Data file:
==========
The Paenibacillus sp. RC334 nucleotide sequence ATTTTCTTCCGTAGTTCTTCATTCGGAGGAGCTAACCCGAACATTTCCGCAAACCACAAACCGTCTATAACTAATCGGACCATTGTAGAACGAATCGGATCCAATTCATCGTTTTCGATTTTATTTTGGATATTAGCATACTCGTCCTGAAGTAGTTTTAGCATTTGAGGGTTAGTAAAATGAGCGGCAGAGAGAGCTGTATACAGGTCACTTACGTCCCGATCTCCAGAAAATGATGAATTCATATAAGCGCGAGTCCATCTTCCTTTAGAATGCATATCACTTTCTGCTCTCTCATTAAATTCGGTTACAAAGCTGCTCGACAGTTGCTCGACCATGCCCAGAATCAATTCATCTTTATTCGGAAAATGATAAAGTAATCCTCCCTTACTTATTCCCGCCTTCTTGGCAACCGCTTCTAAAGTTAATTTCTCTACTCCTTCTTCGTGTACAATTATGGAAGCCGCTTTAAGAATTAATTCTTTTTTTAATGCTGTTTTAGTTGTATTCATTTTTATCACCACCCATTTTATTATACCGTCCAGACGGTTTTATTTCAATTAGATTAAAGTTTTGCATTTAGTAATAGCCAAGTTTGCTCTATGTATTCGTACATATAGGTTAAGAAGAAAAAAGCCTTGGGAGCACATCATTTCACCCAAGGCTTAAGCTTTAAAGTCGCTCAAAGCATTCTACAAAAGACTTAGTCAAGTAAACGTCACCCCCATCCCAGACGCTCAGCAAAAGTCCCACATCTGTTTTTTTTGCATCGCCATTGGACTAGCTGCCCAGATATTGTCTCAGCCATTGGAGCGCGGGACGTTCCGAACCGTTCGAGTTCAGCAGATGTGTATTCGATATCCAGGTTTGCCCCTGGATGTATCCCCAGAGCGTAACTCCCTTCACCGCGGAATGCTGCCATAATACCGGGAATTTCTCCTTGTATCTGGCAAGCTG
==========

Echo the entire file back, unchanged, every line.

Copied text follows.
The Paenibacillus sp. RC334 nucleotide sequence ATTTTCTTCCGTAGTTCTTCATTCGGAGGAGCTAACCCGAACATTTCCGCAAACCACAAACCGTCTATAACTAATCGGACCATTGTAGAACGAATCGGATCCAATTCATCGTTTTCGATTTTATTTTGGATATTAGCATACTCGTCCTGAAGTAGTTTTAGCATTTGAGGGTTAGTAAAATGAGCGGCAGAGAGAGCTGTATACAGGTCACTTACGTCCCGATCTCCAGAAAATGATGAATTCATATAAGCGCGAGTCCATCTTCCTTTAGAATGCATATCACTTTCTGCTCTCTCATTAAATTCGGTTACAAAGCTGCTCGACAGTTGCTCGACCATGCCCAGAATCAATTCATCTTTATTCGGAAAATGATAAAGTAATCCTCCCTTACTTATTCCCGCCTTCTTGGCAACCGCTTCTAAAGTTAATTTCTCTACTCCTTCTTCGTGTACAATTATGGAAGCCGCTTTAAGAATTAATTCTTTTTTTAATGCTGTTTTAGTTGTATTCATTTTTATCACCACCCATTTTATTATACCGTCCAGACGGTTTTATTTCAATTAGATTAAAGTTTTGCATTTAGTAATAGCCAAGTTTGCTCTATGTATTCGTACATATAGGTTAAGAAGAAAAAAGCCTTGGGAGCACATCATTTCACCCAAGGCTTAAGCTTTAAAGTCGCTCAAAGCATTCTACAAAAGACTTAGTCAAGTAAACGTCACCCCCATCCCAGACGCTCAGCAAAAGTCCCACATCTGTTTTTTTTGCATCGCCATTGGACTAGCTGCCCAGATATTGTCTCAGCCATTGGAGCGCGGGACGTTCCGAACCGTTCGAGTTCAGCAGATGTGTATTCGATATCCAGGTTTGCCCCTGGATGTATCCCCAGAGCGTAACTCCCTTCACCGCGGAATGCTGCCATAATACCGGGAATTTCTCCTTGTATCTGGCAAGCTG